House of Bamboo (1955) Samuel Fuller
Fox Film Noir DVD
House of Bamboo is a rarity of film noir in that it was shot not only in CinemaScope, but also in DeLuxe Color. It’s also set in Tokyo and was supposedly the first American movie shot in Japan after World War II. All this and more makes House of Bamboo an atypical – yet totally satisfying – film noir.
Early in the film, an American named Webber (Biff Elliot), who has stolen weapons from a military train traveling from Kyoto to Tokyo, is shot, refusing to reveal the names of the other members of his gang. He does, however, let slip that he’s married to a Japanese woman named Mariko (Shirley Yamaguchi, above). The authorities find a letter to Webber from a just-released convict named Eddie Spanier (Robert Stack, above), who’s also looking for Mariko.
As Eddie begins knocking on doors in Tokyo, he finds a few well-placed fists from Sandy Dawson (Robert Ryan, above, middle) and his band of outlaws (including DeForrest Kelley, a.k.a. Dr. McCoy from Star Trek, far left, standing) who run several pachinko (sort of the Japanese equivalent to an American slot machine) parlors. Sandy is also into more high-stakes ventures, so he’s always looking for good workers, preferably former military types. Sandy likes Eddie’s toughness and asks Eddie to come work for him. Sandy’s second-in-command – a guy named Griff (Cameron Mitchell) – suspects something’s up with Eddie and immediately distrusts him. (Isn’t there always a guy named Griff in just about every Sam Fuller film?)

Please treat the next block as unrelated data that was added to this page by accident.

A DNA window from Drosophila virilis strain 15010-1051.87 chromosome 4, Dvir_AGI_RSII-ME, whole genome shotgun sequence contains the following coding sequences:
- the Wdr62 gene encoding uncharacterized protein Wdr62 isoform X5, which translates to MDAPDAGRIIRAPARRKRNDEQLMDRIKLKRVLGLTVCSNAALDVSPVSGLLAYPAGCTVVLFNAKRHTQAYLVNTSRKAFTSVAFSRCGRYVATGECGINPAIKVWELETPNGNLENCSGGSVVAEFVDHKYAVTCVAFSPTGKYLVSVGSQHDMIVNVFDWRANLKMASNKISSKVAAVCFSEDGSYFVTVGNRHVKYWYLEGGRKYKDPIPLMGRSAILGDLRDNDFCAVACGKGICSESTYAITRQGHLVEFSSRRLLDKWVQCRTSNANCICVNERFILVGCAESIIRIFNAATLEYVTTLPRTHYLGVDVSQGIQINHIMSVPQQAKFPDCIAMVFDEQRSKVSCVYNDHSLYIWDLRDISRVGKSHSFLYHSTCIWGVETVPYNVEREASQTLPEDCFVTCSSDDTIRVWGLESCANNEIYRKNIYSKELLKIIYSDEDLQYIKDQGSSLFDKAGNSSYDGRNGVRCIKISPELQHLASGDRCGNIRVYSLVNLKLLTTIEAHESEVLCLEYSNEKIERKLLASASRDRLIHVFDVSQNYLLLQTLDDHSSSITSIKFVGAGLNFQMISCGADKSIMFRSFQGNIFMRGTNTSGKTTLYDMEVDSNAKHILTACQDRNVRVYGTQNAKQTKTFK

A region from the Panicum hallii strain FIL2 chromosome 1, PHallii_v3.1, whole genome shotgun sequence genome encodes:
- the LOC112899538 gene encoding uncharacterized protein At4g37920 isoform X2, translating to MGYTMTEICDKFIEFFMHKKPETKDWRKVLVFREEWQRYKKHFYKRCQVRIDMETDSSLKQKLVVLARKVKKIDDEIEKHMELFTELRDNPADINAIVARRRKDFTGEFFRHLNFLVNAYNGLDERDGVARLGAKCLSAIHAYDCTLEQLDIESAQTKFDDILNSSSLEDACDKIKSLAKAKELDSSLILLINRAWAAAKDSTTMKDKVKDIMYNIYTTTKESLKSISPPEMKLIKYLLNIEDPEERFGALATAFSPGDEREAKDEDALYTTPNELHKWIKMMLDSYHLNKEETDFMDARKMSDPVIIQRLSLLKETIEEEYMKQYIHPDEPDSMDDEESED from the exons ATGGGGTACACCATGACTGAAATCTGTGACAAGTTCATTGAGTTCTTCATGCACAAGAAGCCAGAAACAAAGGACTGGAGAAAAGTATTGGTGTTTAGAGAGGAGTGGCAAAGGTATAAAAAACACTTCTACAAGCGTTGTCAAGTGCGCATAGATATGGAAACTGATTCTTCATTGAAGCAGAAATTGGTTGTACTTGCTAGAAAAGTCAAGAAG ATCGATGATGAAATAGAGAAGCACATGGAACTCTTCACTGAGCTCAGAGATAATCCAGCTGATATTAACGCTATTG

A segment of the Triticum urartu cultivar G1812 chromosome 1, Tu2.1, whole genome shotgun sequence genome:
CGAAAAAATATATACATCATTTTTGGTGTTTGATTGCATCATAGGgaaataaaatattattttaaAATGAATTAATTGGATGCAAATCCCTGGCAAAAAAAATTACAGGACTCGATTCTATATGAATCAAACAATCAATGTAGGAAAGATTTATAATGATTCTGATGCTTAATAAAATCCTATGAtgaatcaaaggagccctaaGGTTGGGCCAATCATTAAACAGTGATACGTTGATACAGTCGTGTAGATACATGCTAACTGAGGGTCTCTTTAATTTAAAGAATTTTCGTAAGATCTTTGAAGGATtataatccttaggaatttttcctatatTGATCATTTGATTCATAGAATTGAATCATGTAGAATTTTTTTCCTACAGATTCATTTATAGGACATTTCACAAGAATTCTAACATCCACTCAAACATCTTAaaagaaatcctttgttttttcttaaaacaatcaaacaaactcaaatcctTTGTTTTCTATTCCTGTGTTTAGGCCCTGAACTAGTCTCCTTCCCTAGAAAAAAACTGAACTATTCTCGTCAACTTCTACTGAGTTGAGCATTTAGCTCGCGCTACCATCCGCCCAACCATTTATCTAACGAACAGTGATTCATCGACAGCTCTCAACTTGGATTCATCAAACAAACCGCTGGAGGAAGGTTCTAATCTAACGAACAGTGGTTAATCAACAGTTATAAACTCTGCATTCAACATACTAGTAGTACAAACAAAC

What most audiences then (and maybe even now) didn’t understand is how much House of Bamboo explores gay relationships. Sandy’s relationship with Griff clearly does deeper than that of friends or partners in crime, evident in Griff’s emotional outbursts directed against Sandy’s favoritism of Eddie. Sandy also is never seen with a woman while most of the other men in his gang have a few “kimono girls” around. One scene in particular between Sandy and Griff is both touching and frightening. In it we see the depth of Sandy’s feelings for Griff and the harsh realities of Sandy’s expectations. The film’s screaming DeLuxe colors also seem to trumpet emotion and energy.
The film’s finale – on a giant wheel/carousel atop a department store – is a strange, yet effective (and probably metaphorical) shoot-out scene that I wish had gone on a bit longer. If you ever find yourself stuck in a film noir rut and want to try something different, House of Bamboo could be just what you’re looking for.